(a good topic/activity for a day which sees -15 degrees Celsius as its “high”)

It was my final year of teaching… my final concert.  Several weeks before that concert one of my choir students asked me the name of my favourite song.  I replied (honestly) that I had so many (for many different reasons) that I couldn’t answer her question.  But, I told her, if you had asked me that question when I was your age (ie. grade eight) I would have replied with utmost certainty, Cherish.  In a thoughtful gesture, the entire choir learned the song sufficiently (without my knowledge) so that, at the concert, they were able to lip-sync it to the recording.

I’ve mentioned Sunshine Pop as a musical subgenre in previous posts.  I also mentioned at the time that I would get around to speaking about the term subsequently.  Well, it’s that time…

Sunshine Pop is an interesting term for several reasons.  It was certainly not used during the era of its appearance on the music scene (to my knowledge).  It has been applied retroactively to describe certain songs recorded by certain artists.  And that is the term’s  inherent limitation.  The groups which often featured the “sunshine pop” sound were not necessarily restricted to that style.  Groups which would not be characterized as being Sunshine Pop recorded songs which would fit the genre very nicely.

So, then, what is Sunshine Pop?

By most of the sources I’ve examined it would be characterized as music

  • recorded in a period stretching roughly from 1965 to 1970 (but not necessarily)
  • which featured upbeat melodies and lyrics (but not necessarily)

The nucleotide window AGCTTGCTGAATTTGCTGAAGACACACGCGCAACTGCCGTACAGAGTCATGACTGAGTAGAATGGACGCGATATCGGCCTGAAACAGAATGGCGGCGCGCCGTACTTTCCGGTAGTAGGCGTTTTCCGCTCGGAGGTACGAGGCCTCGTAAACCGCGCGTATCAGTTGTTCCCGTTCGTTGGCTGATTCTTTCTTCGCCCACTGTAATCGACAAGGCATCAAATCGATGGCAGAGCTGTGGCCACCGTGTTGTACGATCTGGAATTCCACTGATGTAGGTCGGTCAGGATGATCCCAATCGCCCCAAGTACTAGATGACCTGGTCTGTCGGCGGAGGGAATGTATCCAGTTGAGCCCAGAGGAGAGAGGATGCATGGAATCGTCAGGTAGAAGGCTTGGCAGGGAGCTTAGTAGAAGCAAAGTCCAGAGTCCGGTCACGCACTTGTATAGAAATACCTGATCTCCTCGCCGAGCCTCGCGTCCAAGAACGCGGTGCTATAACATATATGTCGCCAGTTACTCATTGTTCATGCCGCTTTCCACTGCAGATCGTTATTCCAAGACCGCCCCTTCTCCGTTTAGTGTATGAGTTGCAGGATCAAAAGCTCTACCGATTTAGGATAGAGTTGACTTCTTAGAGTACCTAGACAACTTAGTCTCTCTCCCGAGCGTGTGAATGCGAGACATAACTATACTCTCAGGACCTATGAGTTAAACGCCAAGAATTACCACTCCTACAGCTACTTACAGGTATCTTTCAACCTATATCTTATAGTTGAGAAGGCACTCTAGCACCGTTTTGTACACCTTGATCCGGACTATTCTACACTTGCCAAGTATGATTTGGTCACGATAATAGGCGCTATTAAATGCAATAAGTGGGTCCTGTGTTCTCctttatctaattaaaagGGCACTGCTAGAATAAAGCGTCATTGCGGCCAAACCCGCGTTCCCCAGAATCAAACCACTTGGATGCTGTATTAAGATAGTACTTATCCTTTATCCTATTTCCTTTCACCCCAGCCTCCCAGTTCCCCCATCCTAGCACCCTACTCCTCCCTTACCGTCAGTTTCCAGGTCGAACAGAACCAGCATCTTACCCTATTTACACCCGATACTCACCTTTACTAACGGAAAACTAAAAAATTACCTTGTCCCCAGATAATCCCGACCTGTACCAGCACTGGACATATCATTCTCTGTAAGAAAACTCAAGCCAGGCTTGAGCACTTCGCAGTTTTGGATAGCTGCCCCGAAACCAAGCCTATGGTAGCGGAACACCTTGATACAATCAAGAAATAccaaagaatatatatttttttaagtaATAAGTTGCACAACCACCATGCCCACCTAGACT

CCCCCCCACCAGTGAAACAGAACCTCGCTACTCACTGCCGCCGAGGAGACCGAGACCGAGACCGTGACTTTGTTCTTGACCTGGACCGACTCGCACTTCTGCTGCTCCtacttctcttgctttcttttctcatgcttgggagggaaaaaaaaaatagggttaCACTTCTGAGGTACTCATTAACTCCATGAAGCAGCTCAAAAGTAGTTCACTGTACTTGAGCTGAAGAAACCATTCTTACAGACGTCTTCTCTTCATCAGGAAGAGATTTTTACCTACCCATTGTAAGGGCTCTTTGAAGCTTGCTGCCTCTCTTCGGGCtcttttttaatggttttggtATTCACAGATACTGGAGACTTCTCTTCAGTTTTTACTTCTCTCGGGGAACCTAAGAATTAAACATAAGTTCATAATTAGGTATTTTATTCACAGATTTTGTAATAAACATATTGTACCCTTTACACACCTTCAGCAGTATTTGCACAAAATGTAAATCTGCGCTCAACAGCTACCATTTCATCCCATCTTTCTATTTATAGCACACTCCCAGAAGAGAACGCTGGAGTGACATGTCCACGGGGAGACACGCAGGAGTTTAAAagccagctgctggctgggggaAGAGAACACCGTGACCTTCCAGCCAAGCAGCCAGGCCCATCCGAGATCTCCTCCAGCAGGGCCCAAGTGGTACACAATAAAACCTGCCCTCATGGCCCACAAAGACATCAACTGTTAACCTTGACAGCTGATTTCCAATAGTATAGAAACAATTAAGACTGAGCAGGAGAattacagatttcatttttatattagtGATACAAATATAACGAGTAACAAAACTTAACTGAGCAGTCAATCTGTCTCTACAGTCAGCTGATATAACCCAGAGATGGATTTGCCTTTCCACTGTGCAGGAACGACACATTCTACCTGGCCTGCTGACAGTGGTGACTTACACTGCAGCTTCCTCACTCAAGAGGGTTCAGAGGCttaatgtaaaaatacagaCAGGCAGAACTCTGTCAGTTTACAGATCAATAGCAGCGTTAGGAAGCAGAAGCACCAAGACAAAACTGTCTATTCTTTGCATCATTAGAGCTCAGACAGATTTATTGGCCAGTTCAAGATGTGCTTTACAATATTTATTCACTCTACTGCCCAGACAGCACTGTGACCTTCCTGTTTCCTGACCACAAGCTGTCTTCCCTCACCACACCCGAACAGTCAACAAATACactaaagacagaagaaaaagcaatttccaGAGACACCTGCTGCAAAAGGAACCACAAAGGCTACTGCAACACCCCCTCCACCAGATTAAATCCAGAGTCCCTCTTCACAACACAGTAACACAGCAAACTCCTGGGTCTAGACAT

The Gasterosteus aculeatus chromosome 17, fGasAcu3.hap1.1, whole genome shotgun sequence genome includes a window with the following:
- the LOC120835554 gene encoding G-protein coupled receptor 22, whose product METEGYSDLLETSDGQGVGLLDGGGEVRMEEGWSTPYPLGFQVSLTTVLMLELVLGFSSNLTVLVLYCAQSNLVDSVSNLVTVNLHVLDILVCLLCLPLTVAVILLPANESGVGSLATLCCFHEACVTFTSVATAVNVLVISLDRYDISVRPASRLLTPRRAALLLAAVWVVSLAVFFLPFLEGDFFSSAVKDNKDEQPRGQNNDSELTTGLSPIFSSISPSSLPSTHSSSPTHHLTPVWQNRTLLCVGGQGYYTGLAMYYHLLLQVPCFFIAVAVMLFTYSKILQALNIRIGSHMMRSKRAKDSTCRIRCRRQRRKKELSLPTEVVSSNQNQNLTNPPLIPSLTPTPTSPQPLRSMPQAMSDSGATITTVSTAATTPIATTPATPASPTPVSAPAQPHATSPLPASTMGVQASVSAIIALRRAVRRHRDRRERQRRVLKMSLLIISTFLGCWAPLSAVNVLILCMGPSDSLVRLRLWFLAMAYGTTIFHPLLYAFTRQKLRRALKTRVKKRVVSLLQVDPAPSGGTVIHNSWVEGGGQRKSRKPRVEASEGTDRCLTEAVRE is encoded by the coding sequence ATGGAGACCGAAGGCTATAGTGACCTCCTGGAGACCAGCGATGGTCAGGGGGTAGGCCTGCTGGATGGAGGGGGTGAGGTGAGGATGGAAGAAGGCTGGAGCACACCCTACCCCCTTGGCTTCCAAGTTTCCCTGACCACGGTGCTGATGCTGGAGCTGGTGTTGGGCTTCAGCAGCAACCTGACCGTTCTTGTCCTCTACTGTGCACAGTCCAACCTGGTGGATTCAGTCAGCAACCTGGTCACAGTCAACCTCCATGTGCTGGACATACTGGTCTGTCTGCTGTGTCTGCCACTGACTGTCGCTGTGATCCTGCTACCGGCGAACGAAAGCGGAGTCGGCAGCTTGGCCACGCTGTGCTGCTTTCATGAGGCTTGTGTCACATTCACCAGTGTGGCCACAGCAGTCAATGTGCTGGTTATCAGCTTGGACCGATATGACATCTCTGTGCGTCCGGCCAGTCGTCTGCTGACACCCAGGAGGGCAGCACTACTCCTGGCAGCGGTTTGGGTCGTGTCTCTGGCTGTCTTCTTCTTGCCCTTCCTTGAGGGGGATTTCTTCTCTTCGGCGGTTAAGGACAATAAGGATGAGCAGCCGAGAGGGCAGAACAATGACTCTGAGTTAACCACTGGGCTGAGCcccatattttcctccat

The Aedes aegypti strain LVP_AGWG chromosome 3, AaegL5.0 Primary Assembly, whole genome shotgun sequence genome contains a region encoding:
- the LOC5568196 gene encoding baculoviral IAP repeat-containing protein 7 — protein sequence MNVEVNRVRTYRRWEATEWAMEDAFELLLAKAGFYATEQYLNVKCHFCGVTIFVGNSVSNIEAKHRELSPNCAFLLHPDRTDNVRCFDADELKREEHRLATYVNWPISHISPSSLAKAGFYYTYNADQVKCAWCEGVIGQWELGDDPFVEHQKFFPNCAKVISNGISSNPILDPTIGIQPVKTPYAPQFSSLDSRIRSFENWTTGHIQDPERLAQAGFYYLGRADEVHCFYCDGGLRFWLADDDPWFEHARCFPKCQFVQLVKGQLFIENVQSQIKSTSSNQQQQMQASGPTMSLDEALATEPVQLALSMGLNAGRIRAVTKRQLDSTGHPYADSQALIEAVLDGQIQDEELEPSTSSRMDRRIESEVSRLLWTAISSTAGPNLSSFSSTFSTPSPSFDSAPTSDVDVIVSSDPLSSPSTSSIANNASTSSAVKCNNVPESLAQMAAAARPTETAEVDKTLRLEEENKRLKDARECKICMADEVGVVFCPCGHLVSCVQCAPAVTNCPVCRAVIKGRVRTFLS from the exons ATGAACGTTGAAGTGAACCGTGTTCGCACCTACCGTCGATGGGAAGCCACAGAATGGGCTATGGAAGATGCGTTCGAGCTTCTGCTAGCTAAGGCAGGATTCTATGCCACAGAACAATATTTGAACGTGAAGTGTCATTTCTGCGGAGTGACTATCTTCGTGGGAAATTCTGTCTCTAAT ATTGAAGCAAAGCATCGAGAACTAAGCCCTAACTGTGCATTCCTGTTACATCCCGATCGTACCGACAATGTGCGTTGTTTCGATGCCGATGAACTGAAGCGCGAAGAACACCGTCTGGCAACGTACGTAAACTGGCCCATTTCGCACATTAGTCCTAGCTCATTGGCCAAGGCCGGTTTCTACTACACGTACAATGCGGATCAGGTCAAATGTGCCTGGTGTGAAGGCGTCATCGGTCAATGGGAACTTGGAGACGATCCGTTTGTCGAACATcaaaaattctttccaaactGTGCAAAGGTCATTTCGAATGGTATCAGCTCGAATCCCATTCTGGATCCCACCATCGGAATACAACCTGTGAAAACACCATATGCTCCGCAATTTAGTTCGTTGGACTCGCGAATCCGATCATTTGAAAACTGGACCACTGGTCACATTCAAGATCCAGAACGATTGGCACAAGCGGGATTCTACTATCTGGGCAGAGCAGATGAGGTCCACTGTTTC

• in which vocal harmony (usually) predominated
  • which was produced with more sophisticated arrangements and recording techniques than commonly found at the time (again, not necessarily so)
  • which originated from (and was dominated by) California groups… (definitely not necessarily so)
  • offered a cheerful and apolitical view of life in a tumultuous period…  I’ve already alluded to The Association‘s Requiem for the Masses which, although written and recorded by one the genre’s pre-eminent exponents (supposedly), could hardly be described as an apolitical song

So, if it is true that the term is at best an awkward means of grouping together songs and groups of a certain type, why does it interest me?  Simply because my 14-year-old self regarded the groups which seem to appear on most “sunshine pop” lists (as examples of the genre) as personal favourites.

I’ve already talked about The Association and Cherish as a favourite song.  At that age I would probably have rounded out my “top three” with The Buckinghams and The Strawberry Alarm Clock.

So… it’s a new year.  In 2013 I looked at a number of “obscurities” and came up with an album’s worth of songs.  I thought I’d start 2014 by rummaging through both my musical archives and my memory banks in order to compile an album’s worth of Sunshine Pop songs.  And that will be the focus of the next several months of posts.

Of course, the question you’re now asking yourself is… Strawberry Alarm Clock?  Yes, really.  Just to finish on a “musical note”, here they are (here it is) singing about Tomorrow… (move over Annie)


Leave a Reply

Fill in your details below or click an icon to log in: Logo

You are commenting using your account. Log Out /  Change )

Google+ photo

You are commenting using your Google+ account. Log Out /  Change )

Twitter picture

You are commenting using your Twitter account. Log Out /  Change )

Facebook photo

You are commenting using your Facebook account. Log Out /  Change )


Connecting to %s